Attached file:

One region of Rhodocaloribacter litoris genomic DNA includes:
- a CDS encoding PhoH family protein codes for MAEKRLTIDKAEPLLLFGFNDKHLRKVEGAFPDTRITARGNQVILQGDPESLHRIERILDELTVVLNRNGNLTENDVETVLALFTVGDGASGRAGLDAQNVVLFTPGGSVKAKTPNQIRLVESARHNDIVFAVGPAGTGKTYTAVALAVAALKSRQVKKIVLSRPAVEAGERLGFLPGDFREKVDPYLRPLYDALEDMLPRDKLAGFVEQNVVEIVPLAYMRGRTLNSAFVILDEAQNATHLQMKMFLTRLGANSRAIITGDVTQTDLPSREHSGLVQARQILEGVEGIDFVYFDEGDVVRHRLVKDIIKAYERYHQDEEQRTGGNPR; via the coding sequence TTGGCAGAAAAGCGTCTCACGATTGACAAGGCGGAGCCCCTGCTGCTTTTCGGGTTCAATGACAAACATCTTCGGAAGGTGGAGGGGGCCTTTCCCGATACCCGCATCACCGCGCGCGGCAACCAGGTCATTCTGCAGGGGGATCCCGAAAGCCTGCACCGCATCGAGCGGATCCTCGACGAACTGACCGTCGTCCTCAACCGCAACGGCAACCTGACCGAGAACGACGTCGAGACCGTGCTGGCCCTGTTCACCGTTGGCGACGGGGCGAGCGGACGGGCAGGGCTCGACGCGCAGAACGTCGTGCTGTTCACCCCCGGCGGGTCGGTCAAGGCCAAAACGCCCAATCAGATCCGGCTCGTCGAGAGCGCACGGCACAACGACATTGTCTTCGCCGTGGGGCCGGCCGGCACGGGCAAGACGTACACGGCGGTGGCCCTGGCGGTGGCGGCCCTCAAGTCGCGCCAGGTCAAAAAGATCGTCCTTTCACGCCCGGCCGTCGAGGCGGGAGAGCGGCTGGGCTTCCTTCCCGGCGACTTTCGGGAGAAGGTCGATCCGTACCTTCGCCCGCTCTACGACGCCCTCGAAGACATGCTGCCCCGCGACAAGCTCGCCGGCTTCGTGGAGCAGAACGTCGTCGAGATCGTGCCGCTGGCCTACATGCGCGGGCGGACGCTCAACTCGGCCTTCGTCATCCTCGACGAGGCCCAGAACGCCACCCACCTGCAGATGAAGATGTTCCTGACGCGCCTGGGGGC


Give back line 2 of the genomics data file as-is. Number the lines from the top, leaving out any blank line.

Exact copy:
- a CDS encoding PhoH family protein codes for MAEKRLTIDKAEPLLLFGFNDKHLRKVEGAFPDTRITARGNQVILQGDPESLHRIERILDELTVVLNRNGNLTENDVETVLALFTVGDGASGRAGLDAQNVVLFTPGGSVKAKTPNQIRLVESARHNDIVFAVGPAGTGKTYTAVALAVAALKSRQVKKIVLSRPAVEAGERLGFLPGDFREKVDPYLRPLYDALEDMLPRDKLAGFVEQNVVEIVPLAYMRGRTLNSAFVILDEAQNATHLQMKMFLTRLGANSRAIITGDVTQTDLPSREHSGLVQARQILEGVEGIDFVYFDEGDVVRHRLVKDIIKAYERYHQDEEQRTGGNPR; via the coding sequence TTGGCAGAAAAGCGTCTCACGATTGACAAGGCGGAGCCCCTGCTGCTTTTCGGGTTCAATGACAAACATCTTCGGAAGGTGGAGGGGGCCTTTCCCGATACCCGCATCACCGCGCGCGGCAACCAGGTCATTCTGCAGGGGGATCCCGAAAGCCTGCACCGCATCGAGCGGATCCTCGACGAACTGACCGTCGTCCTCAACCGCAACGGCAACCTGACCGAGAACGACGTCGAGACCGTGCTGGCCCTGTTCACCGTTGGCGACGGGGCGAGCGGACGGGCAGGGCTCGACGCGCAGAACGTCGTGCTGTTCACCCCCGGCGGGTCGGTCAAGGCCAAAACGCCCAATCAGATCCGGCTCGTCGAGAGCGCACGGCACAACGACATTGTCTTCGCCGTGGGGCCGGCCGGCACGGGCAAGACGTACACGGCGGTGGCCCTGGCGGTGGCGGCCCTCAAGTCGCGCCAGGTCAAAAAGATCGTCCTTTCACGCCCGGCCGTCGAGGCGGGAGAGCGGCTGGGCTTCCTTCCCGGCGACTTTCGGGAGAAGGTCGATCCGTACCTTCGCCCGCTCTACGACGCCCTCGAAGACATGCTGCCCCGCGACAAGCTCGCCGGCTTCGTGGAGCAGAACGTCGTCGAGATCGTGCCGCTGGCCTACATGCGCGGGCGGACGCTCAACTCGGCCTTCGTCATCCTCGACGAGGCCCAGAACGCCACCCACCTGCAGATGAAGATGTTCCTGACGCGCCTGGGGGC